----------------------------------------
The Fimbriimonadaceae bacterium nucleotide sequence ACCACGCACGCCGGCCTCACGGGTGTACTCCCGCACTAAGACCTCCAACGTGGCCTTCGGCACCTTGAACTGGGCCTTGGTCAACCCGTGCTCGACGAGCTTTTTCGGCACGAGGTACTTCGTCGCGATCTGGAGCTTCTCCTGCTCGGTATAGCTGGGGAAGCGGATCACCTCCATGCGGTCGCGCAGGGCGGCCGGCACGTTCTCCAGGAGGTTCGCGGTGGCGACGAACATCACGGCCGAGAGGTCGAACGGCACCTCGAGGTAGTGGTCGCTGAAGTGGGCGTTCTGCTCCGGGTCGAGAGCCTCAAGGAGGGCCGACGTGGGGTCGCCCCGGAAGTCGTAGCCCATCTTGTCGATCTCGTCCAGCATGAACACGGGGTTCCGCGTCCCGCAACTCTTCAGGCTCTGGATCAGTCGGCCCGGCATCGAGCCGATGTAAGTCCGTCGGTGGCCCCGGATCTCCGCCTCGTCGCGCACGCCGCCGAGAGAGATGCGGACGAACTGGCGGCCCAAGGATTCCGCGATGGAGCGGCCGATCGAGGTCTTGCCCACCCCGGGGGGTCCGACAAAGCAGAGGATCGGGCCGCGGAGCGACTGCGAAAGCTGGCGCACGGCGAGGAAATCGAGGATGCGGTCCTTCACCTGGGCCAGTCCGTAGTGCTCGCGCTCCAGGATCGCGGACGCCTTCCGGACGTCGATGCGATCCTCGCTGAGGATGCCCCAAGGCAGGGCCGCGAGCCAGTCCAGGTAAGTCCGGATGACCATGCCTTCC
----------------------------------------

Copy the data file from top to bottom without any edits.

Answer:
The Fimbriimonadaceae bacterium nucleotide sequence ACCACGCACGCCGGCCTCACGGGTGTACTCCCGCACTAAGACCTCCAACGTGGCCTTCGGCACCTTGAACTGGGCCTTGGTCAACCCGTGCTCGACGAGCTTTTTCGGCACGAGGTACTTCGTCGCGATCTGGAGCTTCTCCTGCTCGGTATAGCTGGGGAAGCGGATCACCTCCATGCGGTCGCGCAGGGCGGCCGGCACGTTCTCCAGGAGGTTCGCGGTGGCGACGAACATCACGGCCGAGAGGTCGAACGGCACCTCGAGGTAGTGGTCGCTGAAGTGGGCGTTCTGCTCCGGGTCGAGAGCCTCAAGGAGGGCCGACGTGGGGTCGCCCCGGAAGTCGTAGCCCATCTTGTCGATCTCGTCCAGCATGAACACGGGGTTCCGCGTCCCGCAACTCTTCAGGCTCTGGATCAGTCGGCCCGGCATCGAGCCGATGTAAGTCCGTCGGTGGCCCCGGATCTCCGCCTCGTCGCGCACGCCGCCGAGAGAGATGCGGACGAACTGGCGGCCCAAGGATTCCGCGATGGAGCGGCCGATCGAGGTCTTGCCCACCCCGGGGGGTCCGACAAAGCAGAGGATCGGGCCGCGGAGCGACTGCGAAAGCTGGCGCACGGCGAGGAAATCGAGGATGCGGTCCTTCACCTGGGCCAGTCCGTAGTGCTCGCGCTCCAGGATCGCGGACGCCTTCCGGACGTCGATGCGATCCTCGCTGAGGATGCCCCAAGGCAGGGCCGCGAGCCAGTCCAGGTAAGTCCGGATGACCATGCCTTCC